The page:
09/12/2013 07:47 GMT | Updated 05/02/2014 05:59 GMT

Think Like Peter Crouch - The Success of Your Christmas Ad Campaign Depends on It

When deciding how to stand out at Christmas, it is vital that brands leverage and amplify their DNA - taking what is at the core of their identity and leveraging it in a way that is likely to resonate with consumers on a festive level.

Something we all hear a lot at this time of year (apart from Wham's 'Last Christmas' or Slade's 'Merry Christmas Everybody') is that Christmas doesn't mean what it once did - and that is especially true for those of us in market research. The festive season used to be about carols, turkey and mince pieces. Now it involves cutting through the clutter of Christmas advertising campaigns and identifying which brands are successfully making their voices heard in the annual festive marketing overload. Given the commercial frenzy and heightened consumer spending that surrounds Christmas, standing out from the crowd is arguably more important to brands now than at any other time of the year.

This raises an important question: what is the key to achieving cut-through at Christmas? A difficult conundrum, I thought - until inspiration struck during a chance encounter in the middle of London. While strolling around Hyde Park's Winter Wonderland recently, I bumped into none other than Peter Crouch, the former England striker. Of the estimated 570 Premier League footballers, how many of them could walk through the Winter Wonderland and go unnoticed by the average consumer, who is unfamiliar with the finer points of the offside rule? Well, probably most of them. So why did Crouch stand out among the crowd of excited visitors, and what can brands learn from him?

Tip #1: Standing out is for life, not just for Christmas

The 'Crouch-ism': At 6"7 Peter Crouch stands tall - and therefore stands out - for 12 months a year, not just the 31 days of December, making him a highly recognisable figure all year round.

The marketing concept: In a heavily commercialised society, it is not feasible for a brand to hide among the clutter for 11 months of the year and then suddenly come alive with a rousing Christmas campaign. Brands need to maintain a place in consumers' hearts and minds all year. Potentially high-value purchase decisions in December are rarely made on impulse; instead they are based on a longer consideration period - hence the need to occupy the consumer headspace all year round.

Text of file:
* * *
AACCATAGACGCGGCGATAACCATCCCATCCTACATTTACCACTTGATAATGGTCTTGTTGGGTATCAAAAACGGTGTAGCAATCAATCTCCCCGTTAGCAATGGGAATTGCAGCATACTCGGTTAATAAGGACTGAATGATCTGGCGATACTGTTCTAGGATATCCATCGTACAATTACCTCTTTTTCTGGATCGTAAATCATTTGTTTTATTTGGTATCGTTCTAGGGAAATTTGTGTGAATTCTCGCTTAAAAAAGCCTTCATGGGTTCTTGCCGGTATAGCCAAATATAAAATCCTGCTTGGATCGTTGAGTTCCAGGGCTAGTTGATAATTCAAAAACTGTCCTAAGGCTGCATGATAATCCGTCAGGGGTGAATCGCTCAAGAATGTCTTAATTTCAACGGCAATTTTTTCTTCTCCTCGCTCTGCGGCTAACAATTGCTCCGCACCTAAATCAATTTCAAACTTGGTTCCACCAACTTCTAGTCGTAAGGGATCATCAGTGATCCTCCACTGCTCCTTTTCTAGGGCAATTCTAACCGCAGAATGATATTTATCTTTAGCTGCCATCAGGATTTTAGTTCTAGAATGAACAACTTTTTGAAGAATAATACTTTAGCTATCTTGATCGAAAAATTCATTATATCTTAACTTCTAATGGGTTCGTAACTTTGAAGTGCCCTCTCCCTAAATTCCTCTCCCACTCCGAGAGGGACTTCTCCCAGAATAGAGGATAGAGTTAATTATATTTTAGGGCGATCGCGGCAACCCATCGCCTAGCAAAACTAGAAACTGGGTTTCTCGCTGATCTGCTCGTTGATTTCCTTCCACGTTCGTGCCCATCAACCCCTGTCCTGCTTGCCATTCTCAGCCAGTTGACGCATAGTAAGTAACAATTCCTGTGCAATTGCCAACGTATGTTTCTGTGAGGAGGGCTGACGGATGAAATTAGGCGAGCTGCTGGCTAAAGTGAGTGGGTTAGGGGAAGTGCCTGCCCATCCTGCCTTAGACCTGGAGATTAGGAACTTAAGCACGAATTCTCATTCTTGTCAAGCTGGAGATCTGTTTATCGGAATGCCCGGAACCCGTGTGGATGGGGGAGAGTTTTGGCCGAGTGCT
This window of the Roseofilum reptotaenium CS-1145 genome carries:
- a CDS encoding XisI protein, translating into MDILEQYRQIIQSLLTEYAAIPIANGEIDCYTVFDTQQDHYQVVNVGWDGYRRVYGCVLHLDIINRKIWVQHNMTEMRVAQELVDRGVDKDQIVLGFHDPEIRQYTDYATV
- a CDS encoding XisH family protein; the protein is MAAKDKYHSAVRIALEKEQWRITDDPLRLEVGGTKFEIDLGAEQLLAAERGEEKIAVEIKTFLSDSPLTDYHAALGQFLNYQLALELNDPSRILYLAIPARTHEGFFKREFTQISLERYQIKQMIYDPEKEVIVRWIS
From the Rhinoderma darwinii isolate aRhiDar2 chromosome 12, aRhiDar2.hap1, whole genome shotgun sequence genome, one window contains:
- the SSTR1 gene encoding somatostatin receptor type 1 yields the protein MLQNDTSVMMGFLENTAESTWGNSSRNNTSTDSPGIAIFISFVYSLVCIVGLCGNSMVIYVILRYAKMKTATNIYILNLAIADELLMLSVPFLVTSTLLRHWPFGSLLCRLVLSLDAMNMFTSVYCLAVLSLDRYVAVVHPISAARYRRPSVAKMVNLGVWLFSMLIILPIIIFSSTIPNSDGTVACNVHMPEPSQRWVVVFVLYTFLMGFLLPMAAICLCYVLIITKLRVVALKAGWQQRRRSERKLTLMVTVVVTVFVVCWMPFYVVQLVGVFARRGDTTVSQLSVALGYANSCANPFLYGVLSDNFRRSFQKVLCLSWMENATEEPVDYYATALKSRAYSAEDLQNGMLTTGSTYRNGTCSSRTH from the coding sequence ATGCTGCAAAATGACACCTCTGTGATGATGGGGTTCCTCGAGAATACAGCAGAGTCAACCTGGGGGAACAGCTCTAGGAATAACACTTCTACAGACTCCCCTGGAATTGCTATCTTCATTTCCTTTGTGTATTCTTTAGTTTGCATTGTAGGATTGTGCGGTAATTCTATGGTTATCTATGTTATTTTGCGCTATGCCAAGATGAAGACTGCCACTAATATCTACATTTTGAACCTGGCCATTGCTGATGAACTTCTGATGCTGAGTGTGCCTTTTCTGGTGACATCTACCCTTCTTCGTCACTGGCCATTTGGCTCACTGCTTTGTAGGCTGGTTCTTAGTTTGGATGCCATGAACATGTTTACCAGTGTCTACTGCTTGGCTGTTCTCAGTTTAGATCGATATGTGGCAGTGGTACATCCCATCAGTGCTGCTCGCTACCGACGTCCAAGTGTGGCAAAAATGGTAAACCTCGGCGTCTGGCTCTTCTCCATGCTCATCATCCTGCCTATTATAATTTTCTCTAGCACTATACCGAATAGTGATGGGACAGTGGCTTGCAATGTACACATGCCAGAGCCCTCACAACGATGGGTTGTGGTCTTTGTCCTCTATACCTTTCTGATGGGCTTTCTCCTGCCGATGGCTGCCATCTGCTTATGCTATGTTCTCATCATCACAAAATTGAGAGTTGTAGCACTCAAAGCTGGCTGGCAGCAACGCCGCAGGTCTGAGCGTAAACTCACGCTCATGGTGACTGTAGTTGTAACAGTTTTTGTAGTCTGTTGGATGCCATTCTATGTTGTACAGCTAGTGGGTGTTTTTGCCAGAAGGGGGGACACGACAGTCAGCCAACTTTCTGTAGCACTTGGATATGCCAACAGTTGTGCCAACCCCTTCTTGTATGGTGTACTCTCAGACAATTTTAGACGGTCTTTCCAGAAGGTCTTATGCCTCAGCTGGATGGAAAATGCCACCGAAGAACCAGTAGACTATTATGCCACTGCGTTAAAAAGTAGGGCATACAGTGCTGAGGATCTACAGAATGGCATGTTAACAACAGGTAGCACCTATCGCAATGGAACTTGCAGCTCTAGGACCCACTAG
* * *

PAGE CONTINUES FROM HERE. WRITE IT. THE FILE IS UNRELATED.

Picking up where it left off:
Xmas X-ample: Sainsbury's is one of the traditional Yuletide marketing heavyweights. But the supermarket does not find itself in this position by fortune or fate. In 2013 alone Sainsbury's has delivered campaigns such as: Price Match, Active Kids Schools, What's Cooking in the Sainsbury's Kitchen and even a 50 minute feature-length movie as a prelude to its Christmas campaign. Therefore, it comes as little surprise that Sainsbury's Christmas campaign has already been dubbed as 'winning the Christmas ad battle'. Is this because it's a great advert? Possibly. Or is it because we are so familiar with Sainsbury's messages, that we simply understand its festive advert more clearly than the others? Are we latently looking for the brand's messages by virtue of regular exposure and resultant expectation?

Tip #2: It's the season to be jolly

The 'Crouch-ism': Famously, Peter Crouch was once asked what he would be if he wasn't a footballer. His response? "A virgin" - a quip that not only saw him voted the funniest man in British sport in 2010, but also showed he is an everyday guy with a sense of humour, undoubtedly endearing himself to football fans and the general public alike.

The marketing concept: Christmas is one of the most light-hearted times of year for consumers. Brands therefore need to portray this feeling in the way they communicate. By doing so, they will appear more personable - something of growing importance at a time when people no longer buy products or services; people buy great interaction with other people. Furthermore, by being light-hearted in Christmas communications, brands show their sensitive, human side - all-important at a time where austerity means consumers are wary of brands that are too focussed on 'the sale'.

Xmas X-ample: In 2012 highbrow fashion brand Harvey Nichols showed their funny side by releasing an advert in which two ladies arrive at a party in the same dress. How was this problem solved? With lasers and Chihuahuas, obviously! With this advert, Harvey Nichols showed that they are an upmarket brand capable of out-of-the-box humour.

Tip #3: The consistent Christmas carol

The 'Crouch-ism': Height aside, Peter Crouch is best known for his robotic dance moves. But would they catch the eye if he was just average height? It's doubtful. The reason Crouch's dance style stands out is because, thanks to his DNA, he stands tall.

The marketing concept: When deciding how to stand out at Christmas, it is vital that brands leverage and amplify their DNA - taking what is at the core of their identity and leveraging it in a way that is likely to resonate with consumers on a festive level. Brands that stay true to the fundamental aspects of their identity will enhance their credibility and also stand a better chance of standing out enough to catch consumers' eyes in the festive shopping period.

Xmas X-ample: This year's campaign from Waitrose focuses on the idea of giving something back. Even more so than a typical premium supermarket festive advert, it pulls on consumers' heartstrings and looks to resonate with the goodwill elements of Christmas. It also supports 'The Waitrose Way' - part of which is Waitrose's edict that it is valuable to contribute to the community. By doing so, the supermarket has maintained consistency in its messaging - and created something bespoke and unique to represent the time of year the advert is released.

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